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Jonathan Wild (Oxford World's Classics) Paperback – 13 Nov 2003

5 out of 5 stars 2 customer reviews

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Product details

  • Paperback: 352 pages
  • Publisher: OUP Oxford (13 Nov. 2003)
  • Language: English
  • ISBN-10: 0192804081
  • ISBN-13: 978-0192804082
  • Product Dimensions: 19.6 x 2 x 12.7 cm
  • Average Customer Review: 5.0 out of 5 stars  See all reviews (2 customer reviews)
  • Amazon Bestsellers Rank: 1,187,765 in Books (See Top 100 in Books)

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Product Description

About the Author

Claude Rawson is the author of many books, including Henry Fielding and the Augustan Ideal under Stress (1972), and most recently God, Gulliver, and Genocide: Barbarism and the European Imagination, 1492-1945 (OUP, 2001). Linda Bree is the author of Sarah Fielding (1996), and the editor of Sarah Fielding's The Adventures of David Simple (Penguin, 2002).


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Format: Paperback
A complete mastery of wit and satire with crisp fresh extraordinarily crystalline observation was a master-art of the golden age of Phampletters.Jonathan Swift enjoys a richly deserved reputation for the piercing razor sharp dismantling of the heirs and graces of the privileged elites by the weapon of the pen allied with penetrating mocking wit.Fielding also proved to be adroit as a practitioner of indefatigable sustained satire.

As Coleridge so correctly identified Henry Fielding deserves no lesser a standing as the humiliater of the leaders of society.In Jonathan Wild Fielding is at his perceptive and mocking best as he synonymously compares the virtues and grand visions of one of the most notorious underground criminals of the age and the Prime Minister Walpole , along with favourable comparisons with Alexander the Great and other ruthless tyrants and cruel rulers of the World.The morals of the great criminal class embodied in the character of Jonathan Wild is also seamlessly interchanged with the principles of the Political Class that run the country.In his exposition of what makes Men Great and Good we find on page 8 " For greatness consists in bringing all manner of mischief on Mankind , and Goodness in removing it from them,".So , according to Fielding, it is the duty of the criminals to steal from society in the form of robbery , and the duty of politicians to take the self-same booty in the form of taxation.Hence the great and the good are joined at the hip in the noble endeavour to relieve the citizens of their burden.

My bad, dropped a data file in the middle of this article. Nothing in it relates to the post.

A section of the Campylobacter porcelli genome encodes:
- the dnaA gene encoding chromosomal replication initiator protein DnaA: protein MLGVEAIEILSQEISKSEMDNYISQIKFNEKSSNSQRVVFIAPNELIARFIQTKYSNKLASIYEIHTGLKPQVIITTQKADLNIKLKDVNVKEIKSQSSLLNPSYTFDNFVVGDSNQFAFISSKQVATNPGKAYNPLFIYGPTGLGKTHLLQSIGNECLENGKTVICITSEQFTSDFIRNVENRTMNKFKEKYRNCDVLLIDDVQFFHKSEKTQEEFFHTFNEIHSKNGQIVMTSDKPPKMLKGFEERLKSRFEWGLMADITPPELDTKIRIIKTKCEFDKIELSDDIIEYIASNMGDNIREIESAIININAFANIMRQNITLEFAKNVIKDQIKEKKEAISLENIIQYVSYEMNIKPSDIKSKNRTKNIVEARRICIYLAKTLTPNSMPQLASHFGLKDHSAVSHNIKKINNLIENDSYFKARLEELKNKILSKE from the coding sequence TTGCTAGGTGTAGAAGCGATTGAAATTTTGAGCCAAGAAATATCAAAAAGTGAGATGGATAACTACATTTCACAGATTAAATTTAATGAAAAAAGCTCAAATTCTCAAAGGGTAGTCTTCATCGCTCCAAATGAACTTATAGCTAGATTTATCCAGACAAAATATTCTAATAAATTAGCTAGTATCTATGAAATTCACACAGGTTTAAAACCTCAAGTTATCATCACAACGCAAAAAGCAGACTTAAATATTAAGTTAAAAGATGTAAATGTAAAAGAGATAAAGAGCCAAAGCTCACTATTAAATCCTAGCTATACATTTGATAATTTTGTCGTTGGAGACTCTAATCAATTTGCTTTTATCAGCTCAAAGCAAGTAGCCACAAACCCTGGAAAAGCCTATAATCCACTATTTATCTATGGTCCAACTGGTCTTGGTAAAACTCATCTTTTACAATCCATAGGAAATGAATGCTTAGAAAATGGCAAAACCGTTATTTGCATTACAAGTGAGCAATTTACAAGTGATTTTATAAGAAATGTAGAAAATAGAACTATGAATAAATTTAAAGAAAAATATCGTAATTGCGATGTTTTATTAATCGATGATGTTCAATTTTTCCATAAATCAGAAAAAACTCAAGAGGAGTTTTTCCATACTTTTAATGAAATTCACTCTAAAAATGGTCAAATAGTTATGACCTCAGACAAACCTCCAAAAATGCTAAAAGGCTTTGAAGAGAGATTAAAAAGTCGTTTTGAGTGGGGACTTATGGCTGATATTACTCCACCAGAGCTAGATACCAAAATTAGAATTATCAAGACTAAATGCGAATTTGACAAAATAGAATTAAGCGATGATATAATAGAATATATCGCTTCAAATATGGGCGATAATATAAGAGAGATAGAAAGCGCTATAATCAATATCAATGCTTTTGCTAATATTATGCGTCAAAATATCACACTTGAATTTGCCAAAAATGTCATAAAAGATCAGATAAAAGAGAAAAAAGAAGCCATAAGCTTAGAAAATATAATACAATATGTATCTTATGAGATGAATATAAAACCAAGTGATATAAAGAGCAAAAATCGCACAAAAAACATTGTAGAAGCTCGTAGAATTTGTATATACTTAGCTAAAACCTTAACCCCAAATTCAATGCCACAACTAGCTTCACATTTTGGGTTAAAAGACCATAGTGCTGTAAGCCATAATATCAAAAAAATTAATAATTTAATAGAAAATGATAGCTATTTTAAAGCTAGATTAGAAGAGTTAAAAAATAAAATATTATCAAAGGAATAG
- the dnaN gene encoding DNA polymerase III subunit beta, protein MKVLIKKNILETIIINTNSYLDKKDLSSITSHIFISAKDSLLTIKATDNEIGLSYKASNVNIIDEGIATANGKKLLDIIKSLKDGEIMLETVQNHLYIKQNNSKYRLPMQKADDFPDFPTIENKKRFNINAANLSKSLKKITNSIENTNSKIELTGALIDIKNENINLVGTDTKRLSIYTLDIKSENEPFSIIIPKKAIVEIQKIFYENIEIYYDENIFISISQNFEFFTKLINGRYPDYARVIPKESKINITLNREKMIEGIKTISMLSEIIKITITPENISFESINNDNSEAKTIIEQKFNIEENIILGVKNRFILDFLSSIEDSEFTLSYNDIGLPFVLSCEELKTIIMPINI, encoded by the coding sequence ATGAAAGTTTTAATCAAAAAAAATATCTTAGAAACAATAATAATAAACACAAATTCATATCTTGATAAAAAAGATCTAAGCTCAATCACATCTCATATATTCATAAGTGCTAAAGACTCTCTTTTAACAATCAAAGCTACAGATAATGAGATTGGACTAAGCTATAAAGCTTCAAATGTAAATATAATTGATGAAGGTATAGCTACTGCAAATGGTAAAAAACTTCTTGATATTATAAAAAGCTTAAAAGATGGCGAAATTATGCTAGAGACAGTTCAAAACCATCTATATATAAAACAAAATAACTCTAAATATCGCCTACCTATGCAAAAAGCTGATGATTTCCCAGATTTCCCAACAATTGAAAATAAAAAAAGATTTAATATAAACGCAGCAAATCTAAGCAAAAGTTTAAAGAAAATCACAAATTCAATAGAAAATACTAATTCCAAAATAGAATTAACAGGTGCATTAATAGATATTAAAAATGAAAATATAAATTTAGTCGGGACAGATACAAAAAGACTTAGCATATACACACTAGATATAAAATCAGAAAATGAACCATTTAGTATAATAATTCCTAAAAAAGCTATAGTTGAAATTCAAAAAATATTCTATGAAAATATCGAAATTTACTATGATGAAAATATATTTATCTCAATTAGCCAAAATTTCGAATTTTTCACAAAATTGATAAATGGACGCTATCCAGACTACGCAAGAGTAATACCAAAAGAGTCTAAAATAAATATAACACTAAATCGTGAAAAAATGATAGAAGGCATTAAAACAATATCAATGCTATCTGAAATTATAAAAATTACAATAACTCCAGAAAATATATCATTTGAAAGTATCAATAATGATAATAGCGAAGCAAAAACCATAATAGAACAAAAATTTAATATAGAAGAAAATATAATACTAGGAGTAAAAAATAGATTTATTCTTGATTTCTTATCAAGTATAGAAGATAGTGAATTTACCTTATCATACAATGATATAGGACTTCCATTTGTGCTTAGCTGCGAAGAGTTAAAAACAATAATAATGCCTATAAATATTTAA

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For Henry Fielding, 'great men', like Alexander the Great and Julius Caesar, and 'great rogues', like Jonathan Wild, are synonymous terms. Greatness consists in bringing all manners of mischief on mankind.
Alexander the Great overran a whole empire with fire and sword, pillaging, sacking, burning, enslaving and destroying millions of his fellow creatures. Julius Caesar abolished the republican liberties of his country in order to take the power into his own hands.
At the opposite side of the spectrum, Jonathan Wild was a great prig (pick-pocket), cheating the very tools who were his instruments to cheat others: 'I had rather stand at the summit of a dunghill, than at the bottom of a hill in paradise.'
For Henry Fielding, greatness rimes with ambition, lust, avarice, rapaciousness, hypocrisy, power, pride, insolence, insatiability, 'a privilege to kill, a strong temptation to do bravely ill'. Greatness is 'playing with the passions of men, to work one's own purposes out of the jealousies and apprehensions to create those great arts which the vulgar call treachery, dissembling, promising, lying, falshood, summed up in the collective name of POLLITRICKS.'